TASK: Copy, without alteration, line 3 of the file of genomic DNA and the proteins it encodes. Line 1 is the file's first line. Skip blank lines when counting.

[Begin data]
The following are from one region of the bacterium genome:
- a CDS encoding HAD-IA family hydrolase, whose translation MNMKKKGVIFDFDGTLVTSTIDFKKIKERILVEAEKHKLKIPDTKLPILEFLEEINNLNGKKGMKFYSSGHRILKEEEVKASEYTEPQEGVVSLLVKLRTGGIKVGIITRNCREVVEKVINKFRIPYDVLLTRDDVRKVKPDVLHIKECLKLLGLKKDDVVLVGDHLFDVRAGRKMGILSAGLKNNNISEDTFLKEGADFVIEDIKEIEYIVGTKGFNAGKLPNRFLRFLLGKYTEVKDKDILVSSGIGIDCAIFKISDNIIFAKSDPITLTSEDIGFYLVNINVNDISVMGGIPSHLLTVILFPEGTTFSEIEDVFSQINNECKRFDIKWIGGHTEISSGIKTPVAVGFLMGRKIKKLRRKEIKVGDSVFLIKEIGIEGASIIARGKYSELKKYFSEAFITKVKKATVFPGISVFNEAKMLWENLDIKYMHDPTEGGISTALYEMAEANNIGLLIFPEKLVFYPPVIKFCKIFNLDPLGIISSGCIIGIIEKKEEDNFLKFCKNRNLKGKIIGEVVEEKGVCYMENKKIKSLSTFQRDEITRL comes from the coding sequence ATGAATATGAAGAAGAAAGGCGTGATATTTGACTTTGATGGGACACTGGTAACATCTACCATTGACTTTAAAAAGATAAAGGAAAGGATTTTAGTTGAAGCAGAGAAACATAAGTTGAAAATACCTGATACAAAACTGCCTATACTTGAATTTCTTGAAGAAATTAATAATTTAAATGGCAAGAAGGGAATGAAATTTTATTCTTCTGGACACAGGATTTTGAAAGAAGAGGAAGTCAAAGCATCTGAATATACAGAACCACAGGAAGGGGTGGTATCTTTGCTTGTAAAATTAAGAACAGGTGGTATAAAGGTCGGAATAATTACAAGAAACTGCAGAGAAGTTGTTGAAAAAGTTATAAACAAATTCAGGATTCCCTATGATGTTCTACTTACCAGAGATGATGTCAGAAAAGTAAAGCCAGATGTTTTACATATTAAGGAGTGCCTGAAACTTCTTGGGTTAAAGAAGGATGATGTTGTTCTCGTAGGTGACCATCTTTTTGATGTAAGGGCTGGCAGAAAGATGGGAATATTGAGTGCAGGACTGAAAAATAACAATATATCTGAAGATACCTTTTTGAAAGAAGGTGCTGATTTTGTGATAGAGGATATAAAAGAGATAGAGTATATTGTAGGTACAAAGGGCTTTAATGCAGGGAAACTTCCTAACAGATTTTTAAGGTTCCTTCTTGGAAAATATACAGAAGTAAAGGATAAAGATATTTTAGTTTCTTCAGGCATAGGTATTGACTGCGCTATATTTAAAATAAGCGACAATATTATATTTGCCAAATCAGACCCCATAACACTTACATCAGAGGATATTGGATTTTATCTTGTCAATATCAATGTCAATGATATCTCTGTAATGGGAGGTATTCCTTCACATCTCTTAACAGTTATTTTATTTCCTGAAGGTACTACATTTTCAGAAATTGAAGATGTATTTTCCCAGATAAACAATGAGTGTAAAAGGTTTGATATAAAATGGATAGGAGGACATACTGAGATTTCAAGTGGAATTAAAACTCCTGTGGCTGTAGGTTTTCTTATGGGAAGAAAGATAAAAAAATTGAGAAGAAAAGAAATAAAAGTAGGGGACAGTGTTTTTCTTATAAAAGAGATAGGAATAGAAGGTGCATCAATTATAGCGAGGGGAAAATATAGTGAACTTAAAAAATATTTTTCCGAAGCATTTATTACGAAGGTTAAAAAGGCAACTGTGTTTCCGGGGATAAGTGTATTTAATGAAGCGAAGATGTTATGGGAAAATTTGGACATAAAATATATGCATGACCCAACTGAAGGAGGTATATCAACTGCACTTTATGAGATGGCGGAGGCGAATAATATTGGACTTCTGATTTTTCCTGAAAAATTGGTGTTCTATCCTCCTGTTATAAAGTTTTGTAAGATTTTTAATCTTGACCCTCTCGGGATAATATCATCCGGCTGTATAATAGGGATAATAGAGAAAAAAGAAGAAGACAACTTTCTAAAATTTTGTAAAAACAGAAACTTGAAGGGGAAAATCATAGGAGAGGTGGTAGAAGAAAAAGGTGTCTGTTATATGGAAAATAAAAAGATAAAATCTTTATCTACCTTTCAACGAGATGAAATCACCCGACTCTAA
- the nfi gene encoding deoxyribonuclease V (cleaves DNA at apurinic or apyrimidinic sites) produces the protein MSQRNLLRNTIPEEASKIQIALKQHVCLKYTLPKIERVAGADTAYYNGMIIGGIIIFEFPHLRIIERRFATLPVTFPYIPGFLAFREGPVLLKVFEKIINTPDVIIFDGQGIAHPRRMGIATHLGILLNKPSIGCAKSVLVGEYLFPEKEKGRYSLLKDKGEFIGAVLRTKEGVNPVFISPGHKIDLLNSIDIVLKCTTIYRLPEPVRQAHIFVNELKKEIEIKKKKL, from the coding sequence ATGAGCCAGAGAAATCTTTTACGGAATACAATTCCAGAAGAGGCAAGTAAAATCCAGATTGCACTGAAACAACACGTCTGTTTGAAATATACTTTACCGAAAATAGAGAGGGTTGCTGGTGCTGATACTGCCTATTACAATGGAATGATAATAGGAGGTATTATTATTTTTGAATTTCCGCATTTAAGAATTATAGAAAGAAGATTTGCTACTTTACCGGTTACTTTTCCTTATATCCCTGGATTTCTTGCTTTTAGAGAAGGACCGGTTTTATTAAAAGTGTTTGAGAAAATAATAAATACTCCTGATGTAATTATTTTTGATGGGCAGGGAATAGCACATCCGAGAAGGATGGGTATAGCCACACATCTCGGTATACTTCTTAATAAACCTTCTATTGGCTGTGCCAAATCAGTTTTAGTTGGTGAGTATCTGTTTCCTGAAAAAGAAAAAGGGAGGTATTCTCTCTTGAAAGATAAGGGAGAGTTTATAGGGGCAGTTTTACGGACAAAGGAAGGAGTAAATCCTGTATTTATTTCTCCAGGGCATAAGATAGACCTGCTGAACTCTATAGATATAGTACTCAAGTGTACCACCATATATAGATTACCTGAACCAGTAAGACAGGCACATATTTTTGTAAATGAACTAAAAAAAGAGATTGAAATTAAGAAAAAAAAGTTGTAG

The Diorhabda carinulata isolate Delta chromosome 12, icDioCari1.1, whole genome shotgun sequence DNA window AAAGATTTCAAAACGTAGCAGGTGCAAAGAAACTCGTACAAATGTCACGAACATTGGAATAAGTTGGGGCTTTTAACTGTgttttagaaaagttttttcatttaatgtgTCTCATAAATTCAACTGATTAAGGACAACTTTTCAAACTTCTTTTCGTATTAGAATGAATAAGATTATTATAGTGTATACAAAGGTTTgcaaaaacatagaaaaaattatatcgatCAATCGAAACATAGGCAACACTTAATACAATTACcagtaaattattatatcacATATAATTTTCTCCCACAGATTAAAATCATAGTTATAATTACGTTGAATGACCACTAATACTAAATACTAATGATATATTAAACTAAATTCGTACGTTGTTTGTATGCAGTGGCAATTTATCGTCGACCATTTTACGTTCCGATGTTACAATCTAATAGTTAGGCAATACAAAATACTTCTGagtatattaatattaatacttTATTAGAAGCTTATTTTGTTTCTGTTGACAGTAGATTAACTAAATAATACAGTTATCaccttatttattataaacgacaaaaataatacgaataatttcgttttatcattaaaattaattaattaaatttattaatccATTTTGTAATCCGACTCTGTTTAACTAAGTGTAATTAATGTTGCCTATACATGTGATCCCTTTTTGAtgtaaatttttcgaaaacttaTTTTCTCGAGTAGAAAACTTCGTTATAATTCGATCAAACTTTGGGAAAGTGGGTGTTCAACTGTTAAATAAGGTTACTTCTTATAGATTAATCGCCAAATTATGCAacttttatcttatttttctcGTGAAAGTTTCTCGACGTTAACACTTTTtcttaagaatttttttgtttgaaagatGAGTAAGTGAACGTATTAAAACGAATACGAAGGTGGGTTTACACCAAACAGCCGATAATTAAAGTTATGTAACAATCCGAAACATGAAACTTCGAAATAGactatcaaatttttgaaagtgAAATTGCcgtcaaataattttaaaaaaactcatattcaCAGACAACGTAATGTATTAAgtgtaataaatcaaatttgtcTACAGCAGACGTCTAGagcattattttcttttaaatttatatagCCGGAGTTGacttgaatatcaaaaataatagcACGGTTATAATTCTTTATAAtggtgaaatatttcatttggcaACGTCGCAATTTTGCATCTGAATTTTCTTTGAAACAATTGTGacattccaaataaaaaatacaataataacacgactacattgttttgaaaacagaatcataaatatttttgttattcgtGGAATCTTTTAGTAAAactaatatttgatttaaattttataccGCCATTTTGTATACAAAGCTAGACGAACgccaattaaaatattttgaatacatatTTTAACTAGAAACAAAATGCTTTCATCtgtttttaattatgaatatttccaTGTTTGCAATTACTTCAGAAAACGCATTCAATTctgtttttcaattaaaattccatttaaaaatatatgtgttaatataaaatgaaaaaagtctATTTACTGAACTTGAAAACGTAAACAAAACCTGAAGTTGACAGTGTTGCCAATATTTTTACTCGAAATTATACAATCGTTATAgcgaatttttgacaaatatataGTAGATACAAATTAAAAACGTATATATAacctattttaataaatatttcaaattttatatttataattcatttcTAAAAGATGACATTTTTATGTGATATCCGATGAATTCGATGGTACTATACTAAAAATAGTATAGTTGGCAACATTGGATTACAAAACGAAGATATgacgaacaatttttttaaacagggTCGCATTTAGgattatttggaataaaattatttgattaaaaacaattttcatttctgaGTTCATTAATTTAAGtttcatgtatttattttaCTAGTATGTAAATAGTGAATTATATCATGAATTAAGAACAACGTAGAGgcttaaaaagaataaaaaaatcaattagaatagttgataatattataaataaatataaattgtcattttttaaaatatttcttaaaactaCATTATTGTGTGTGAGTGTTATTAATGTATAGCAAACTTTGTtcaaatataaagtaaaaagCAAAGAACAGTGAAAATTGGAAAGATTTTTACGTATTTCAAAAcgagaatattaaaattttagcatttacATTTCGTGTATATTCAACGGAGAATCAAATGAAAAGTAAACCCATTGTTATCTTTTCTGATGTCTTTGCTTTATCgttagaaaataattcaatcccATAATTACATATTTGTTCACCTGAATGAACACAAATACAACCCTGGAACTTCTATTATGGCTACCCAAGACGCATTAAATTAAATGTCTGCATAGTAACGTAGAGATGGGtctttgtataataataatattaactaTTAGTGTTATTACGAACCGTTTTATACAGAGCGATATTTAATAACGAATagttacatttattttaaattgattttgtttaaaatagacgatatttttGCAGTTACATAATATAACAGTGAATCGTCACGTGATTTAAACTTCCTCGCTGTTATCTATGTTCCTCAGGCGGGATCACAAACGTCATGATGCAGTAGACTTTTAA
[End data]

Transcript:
- the nfi gene encoding deoxyribonuclease V (cleaves DNA at apurinic or apyrimidinic sites) produces the protein MSQRNLLRNTIPEEASKIQIALKQHVCLKYTLPKIERVAGADTAYYNGMIIGGIIIFEFPHLRIIERRFATLPVTFPYIPGFLAFREGPVLLKVFEKIINTPDVIIFDGQGIAHPRRMGIATHLGILLNKPSIGCAKSVLVGEYLFPEKEKGRYSLLKDKGEFIGAVLRTKEGVNPVFISPGHKIDLLNSIDIVLKCTTIYRLPEPVRQAHIFVNELKKEIEIKKKKL, from the coding sequence ATGAGCCAGAGAAATCTTTTACGGAATACAATTCCAGAAGAGGCAAGTAAAATCCAGATTGCACTGAAACAACACGTCTGTTTGAAATATACTTTACCGAAAATAGAGAGGGTTGCTGGTGCTGATACTGCCTATTACAATGGAATGATAATAGGAGGTATTATTATTTTTGAATTTCCGCATTTAAGAATTATAGAAAGAAGATTTGCTACTTTACCGGTTACTTTTCCTTATATCCCTGGATTTCTTGCTTTTAGAGAAGGACCGGTTTTATTAAAAGTGTTTGAGAAAATAATAAATACTCCTGATGTAATTATTTTTGATGGGCAGGGAATAGCACATCCGAGAAGGATGGGTATAGCCACACATCTCGGTATACTTCTTAATAAACCTTCTATTGGCTGTGCCAAATCAGTTTTAGTTGGTGAGTATCTGTTTCCTGAAAAAGAAAAAGGGAGGTATTCTCTCTTGAAAGATAAGGGAGAGTTTATAGGGGCAGTTTTACGGACAAAGGAAGGAGTAAATCCTGTATTTATTTCTCCAGGGCATAAGATAGACCTGCTGAACTCTATAGATATAGTACTCAAGTGTACCACCATATATAGATTACCTGAACCAGTAAGACAGGCACATATTTTTGTAAATGAACTAAAAAAAGAGATTGAAATTAAGAAAAAAAAGTTGTAG